Pride in royal welcome
It was an honour to be involved in the reception that greeted the queen at the Irish National Stud yesterday morning.
My wife Mary and I were invited, along with the seven other Irish trainers and their partners who were responsible for the 13 Irish winners at this year's Cheltenham Festival in March.
The whole thing went brilliantly, so enormous credit is due to the stud's chairperson Lady O'Reilly, as well as chief executive John Osborne, for putting on such a tremendous presentation of our bloodstock industry.
On arrival, we were treated to a lovely breakfast. With many racing and local people in attendance, we hardly felt the time pass as we chatted away among ourselves. At around 10.30, we were moved into position for the queen's arrival. Jessie Harrington, the only woman in the trainers' deputation, took charge at this point.
She made sure our buttons were done up, ordered hands out of pockets and demanded that Mouse Morris dispose of his chewing gum. No better woman to crack the whip!
When Her Majesty arrived just after 11.0, she was welcomed by four stunning horses and riders from the Irish Army Equitation School. They were representing Horse Sport Ireland, and it was a lovely touch with which to begin.
The queen then went to speak with people from the Racing Academy and Centre of Education, visited the stallions and met and observed the farriers at work. Once she had been to see the retirees Florida Pearl and Vintage Crop, she met the racing folk.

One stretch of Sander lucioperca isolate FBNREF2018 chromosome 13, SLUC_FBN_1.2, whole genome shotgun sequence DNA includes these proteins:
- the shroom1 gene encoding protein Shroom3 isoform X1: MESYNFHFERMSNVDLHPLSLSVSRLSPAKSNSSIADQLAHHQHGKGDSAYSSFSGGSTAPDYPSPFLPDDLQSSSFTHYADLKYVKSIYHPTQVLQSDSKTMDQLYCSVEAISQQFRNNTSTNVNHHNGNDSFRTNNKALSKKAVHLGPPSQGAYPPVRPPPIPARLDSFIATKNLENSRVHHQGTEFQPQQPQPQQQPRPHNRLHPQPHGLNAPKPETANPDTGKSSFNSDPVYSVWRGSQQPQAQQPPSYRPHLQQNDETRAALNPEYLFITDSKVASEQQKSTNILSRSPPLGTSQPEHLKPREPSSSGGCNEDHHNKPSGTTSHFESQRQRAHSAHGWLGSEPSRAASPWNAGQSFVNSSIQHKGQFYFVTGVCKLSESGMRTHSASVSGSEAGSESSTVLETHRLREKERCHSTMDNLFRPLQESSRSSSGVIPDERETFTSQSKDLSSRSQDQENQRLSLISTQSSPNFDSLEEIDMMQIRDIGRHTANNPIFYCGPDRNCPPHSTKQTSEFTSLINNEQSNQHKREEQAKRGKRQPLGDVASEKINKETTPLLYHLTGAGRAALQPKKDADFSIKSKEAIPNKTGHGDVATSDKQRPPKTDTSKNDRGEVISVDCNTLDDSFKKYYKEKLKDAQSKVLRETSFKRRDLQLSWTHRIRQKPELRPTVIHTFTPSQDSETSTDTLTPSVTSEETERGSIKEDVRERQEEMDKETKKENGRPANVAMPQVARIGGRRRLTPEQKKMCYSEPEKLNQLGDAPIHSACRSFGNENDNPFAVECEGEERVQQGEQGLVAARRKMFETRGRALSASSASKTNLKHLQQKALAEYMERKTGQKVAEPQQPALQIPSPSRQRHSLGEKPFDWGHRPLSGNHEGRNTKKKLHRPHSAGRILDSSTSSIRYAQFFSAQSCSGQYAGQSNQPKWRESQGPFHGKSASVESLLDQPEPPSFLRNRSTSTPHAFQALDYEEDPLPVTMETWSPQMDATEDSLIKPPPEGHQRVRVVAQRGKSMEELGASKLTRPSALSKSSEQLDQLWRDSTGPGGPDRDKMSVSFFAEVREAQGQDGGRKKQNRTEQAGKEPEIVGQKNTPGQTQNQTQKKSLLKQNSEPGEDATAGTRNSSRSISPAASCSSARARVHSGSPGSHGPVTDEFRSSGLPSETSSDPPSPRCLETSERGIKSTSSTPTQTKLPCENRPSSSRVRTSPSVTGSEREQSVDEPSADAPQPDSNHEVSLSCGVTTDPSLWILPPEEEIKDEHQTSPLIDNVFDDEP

First up were the connections of Arkle, whose skeleton is on view at the stud. Mrs Baker, a daughter of Arkle's breeder Alison Baker, was there, as was Jim Dreaper, whose father Tom trained Arkle. Two of his jockeys, TP Burns and Paddy Woods, were present, along with Willie Robinson, who rode Mill House, Arkle's great rival.
Jessie then introduced the queen to the rest of us trainers. The queen had opened the Montreal Olympics in 1976 with Mouse's father Lord Killanin, who was president of the International Olympic Committee, which immediately gave Mouse something to talk about with her.
She was remarkably generous with her time, and you got the impression that she was thoroughly enjoying herself.
On greeting Ian Ferguson, who told her that he was based near the Giant's Causeway, the queen replied: "Oh, right at the very top!"
When it came to my turn, we spoke of Special Cargo, her mother's 1984 Whitbread Gold Cup hero that I purchased as a foal.
Having won the Queen Mother Champion Chase with Klairon Davis in 1996, when I met her mother, we spoke about that too. I also made sure to invite her to bring Carlton House to The Curragh for the Irish Derby after he has run at Epsom.
The whole experience was fantastic. Thankfully, there were no breaches of royal protocol -- everyone behaved impeccably. Mouse even desisted from smoking until the queen had passed by!
Before heading off to visit Sea The Stars at Gilltown Stud, the queen unveiled a bronze sculpture by Anthony Scott from Enniskillen -- appropriately titled Sea Of Stars, in honour of Sea The Stars, and the word she used to describe it was "ingenious".
It was a fitting conclusion to a wonderful morning, one that showed our industry in the best possible light. It was just a privilege to be invited.
For more information on racing in Ireland this weekend check out www.goracing.ie